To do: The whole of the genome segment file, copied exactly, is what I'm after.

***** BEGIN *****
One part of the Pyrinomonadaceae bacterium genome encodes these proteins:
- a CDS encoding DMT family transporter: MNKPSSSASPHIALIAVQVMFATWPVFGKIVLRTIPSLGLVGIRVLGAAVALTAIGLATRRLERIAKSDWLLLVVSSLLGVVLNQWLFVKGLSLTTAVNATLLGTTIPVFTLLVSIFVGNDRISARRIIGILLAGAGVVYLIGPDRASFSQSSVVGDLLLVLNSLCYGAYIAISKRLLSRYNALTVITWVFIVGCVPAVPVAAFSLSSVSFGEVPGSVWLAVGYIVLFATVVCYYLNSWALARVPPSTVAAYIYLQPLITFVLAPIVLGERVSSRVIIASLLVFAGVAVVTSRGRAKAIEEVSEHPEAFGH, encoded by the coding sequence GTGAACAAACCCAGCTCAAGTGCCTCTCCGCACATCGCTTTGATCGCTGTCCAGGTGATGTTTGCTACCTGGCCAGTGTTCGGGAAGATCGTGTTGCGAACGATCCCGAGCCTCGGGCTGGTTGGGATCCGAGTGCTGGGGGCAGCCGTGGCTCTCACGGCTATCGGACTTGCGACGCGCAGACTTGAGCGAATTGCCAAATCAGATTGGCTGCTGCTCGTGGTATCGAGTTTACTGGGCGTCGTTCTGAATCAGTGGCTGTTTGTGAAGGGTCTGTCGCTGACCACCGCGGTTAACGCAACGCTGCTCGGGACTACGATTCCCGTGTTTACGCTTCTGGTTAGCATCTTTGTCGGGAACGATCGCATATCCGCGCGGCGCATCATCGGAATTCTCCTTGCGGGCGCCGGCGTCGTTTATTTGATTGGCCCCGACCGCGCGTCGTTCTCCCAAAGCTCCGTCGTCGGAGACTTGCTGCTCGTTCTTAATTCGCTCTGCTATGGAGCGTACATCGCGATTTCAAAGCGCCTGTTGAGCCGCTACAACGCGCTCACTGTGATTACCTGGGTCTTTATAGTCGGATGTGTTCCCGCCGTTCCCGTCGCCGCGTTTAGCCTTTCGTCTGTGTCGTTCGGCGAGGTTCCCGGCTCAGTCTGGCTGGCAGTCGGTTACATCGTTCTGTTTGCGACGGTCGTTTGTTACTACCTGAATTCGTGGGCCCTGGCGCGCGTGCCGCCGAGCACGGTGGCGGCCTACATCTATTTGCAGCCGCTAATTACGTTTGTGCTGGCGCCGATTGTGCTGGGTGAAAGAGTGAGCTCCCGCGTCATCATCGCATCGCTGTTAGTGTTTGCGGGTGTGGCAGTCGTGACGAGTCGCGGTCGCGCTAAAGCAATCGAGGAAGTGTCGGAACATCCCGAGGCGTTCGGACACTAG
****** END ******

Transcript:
One part of the Pyrinomonadaceae bacterium genome encodes these proteins:
- a CDS encoding DMT family transporter: MNKPSSSASPHIALIAVQVMFATWPVFGKIVLRTIPSLGLVGIRVLGAAVALTAIGLATRRLERIAKSDWLLLVVSSLLGVVLNQWLFVKGLSLTTAVNATLLGTTIPVFTLLVSIFVGNDRISARRIIGILLAGAGVVYLIGPDRASFSQSSVVGDLLLVLNSLCYGAYIAISKRLLSRYNALTVITWVFIVGCVPAVPVAAFSLSSVSFGEVPGSVWLAVGYIVLFATVVCYYLNSWALARVPPSTVAAYIYLQPLITFVLAPIVLGERVSSRVIIASLLVFAGVAVVTSRGRAKAIEEVSEHPEAFGH, encoded by the coding sequence GTGAACAAACCCAGCTCAAGTGCCTCTCCGCACATCGCTTTGATCGCTGTCCAGGTGATGTTTGCTACCTGGCCAGTGTTCGGGAAGATCGTGTTGCGAACGATCCCGAGCCTCGGGCTGGTTGGGATCCGAGTGCTGGGGGCAGCCGTGGCTCTCACGGCTATCGGACTTGCGACGCGCAGACTTGAGCGAATTGCCAAATCAGATTGGCTGCTGCTCGTGGTATCGAGTTTACTGGGCGTCGTTCTGAATCAGTGGCTGTTTGTGAAGGGTCTGTCGCTGACCACCGCGGTTAACGCAACGCTGCTCGGGACTACGATTCCCGTGTTTACGCTTCTGGTTAGCATCTTTGTCGGGAACGATCGCATATCCGCGCGGCGCATCATCGGAATTCTCCTTGCGGGCGCCGGCGTCGTTTATTTGATTGGCCCCGACCGCGCGTCGTTCTCCCAAAGCTCCGTCGTCGGAGACTTGCTGCTCGTTCTTAATTCGCTCTGCTATGGAGCGTACATCGCGATTTCAAAGCGCCTGTTGAGCCGCTACAACGCGCTCACTGTGATTACCTGGGTCTTTATAGTCGGATGTGTTCCCGCCGTTCCCGTCGCCGCGTTTAGCCTTTCGTCTGTGTCGTTCGGCGAGGTTCCCGGCTCAGTCTGGCTGGCAGTCGGTTACATCGTTCTGTTTGCGACGGTCGTTTGTTACTACCTGAATTCGTGGGCCCTGGCGCGCGTGCCGCCGAGCACGGTGGCGGCCTACATCTATTTGCAGCCGCTAATTACGTTTGTGCTGGCGCCGATTGTGCTGGGTGAAAGAGTGAGCTCCCGCGTCATCATCGCATCGCTGTTAGTGTTTGCGGGTGTGGCAGTCGTGACGAGTCGCGGTCGCGCTAAAGCAATCGAGGAAGTGTCGGAACATCCCGAGGCGTTCGGACACTAG